I believe Harry1 will also experience these forcings. He does not have the choice to opt out of using the timeturner, because the loop has effectively already happened. He is already in it. Even the "first time through," he saw the "mysterious figure". From his perspective, time travel has already happened, and he can't get out of that loop. He has to go back and save himself because it already happened.
Entering into a closed timelike curve places limits on what possibilities can unfold in your future, specifically during the loop (the time between Harry2 appearing in that past and when Harry1 uses the timeturner). Just those chapters: 16-22. But as for what happens in chapter 23 or book 4, the possibilities are just as limited as they would normally be. Harry would have only experienced "fate" during the loop. Not before or after. That timeloop exists as a defined event in the past now, just as surely as any other life choice Harry made in book 2 does. It affects the possibilities of the future, just as Harry's deciding to go to Hogwarts affected his life opportunities, but no more or less so than that. If you are starting at book 1, trying to predict the whole series, the fact that a timeloop happens in book 3 is just as predictable as any of the other plot points. It's only within the timeloop that predictions are limited. And since it is a complete loop and doesn't "change the past", it does not add any extra unpredictability or uncertainty to the series as a whole.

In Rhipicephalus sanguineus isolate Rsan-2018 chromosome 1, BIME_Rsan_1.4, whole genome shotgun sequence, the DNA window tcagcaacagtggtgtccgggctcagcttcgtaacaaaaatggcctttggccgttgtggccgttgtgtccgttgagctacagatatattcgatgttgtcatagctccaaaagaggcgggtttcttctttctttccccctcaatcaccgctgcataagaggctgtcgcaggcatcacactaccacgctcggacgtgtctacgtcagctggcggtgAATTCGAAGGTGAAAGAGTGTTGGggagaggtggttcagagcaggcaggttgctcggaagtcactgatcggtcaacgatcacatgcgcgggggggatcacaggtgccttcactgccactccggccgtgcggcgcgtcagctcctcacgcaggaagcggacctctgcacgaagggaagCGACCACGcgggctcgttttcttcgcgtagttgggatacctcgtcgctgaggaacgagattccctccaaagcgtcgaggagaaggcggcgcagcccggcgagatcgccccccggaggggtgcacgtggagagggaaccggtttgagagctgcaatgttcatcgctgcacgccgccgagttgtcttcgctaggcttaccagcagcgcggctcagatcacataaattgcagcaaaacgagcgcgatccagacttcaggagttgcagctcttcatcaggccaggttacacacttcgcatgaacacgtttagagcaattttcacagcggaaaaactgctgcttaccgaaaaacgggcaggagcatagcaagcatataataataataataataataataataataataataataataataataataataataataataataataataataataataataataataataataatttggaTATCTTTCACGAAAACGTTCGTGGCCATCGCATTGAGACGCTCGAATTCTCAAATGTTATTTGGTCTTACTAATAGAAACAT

In conclusion, within a closed timelike curve we can predict parameters or limits on what will happen, but the specifics have infinite possibilities within those parameters. It would be like being able to know for sure that you are going to live to 92, but having no clue how you die. Or how you live your life for that matter, other than knowing you will be prevented by "fate" from entering a deadly scenario for the next 60 years. It's not even that big a deal to know some parameters of the future, as we already have that. I know for sure I won't live past 200, for example. It's just a different set of parameters. Outside the curve, the possibilities are the same as usual.
Disclaimer: I'm not trying to push any religion into this. The use of "God", "fate" and "miracles" is merely a placeholder, as I don't have the vocabulary to describe these things. You do you in terms of beliefs. Also, I really only have cursory knowledge of timelike curves, haven't been able to work through the proofs or anything myself, so take this with a grain of salt.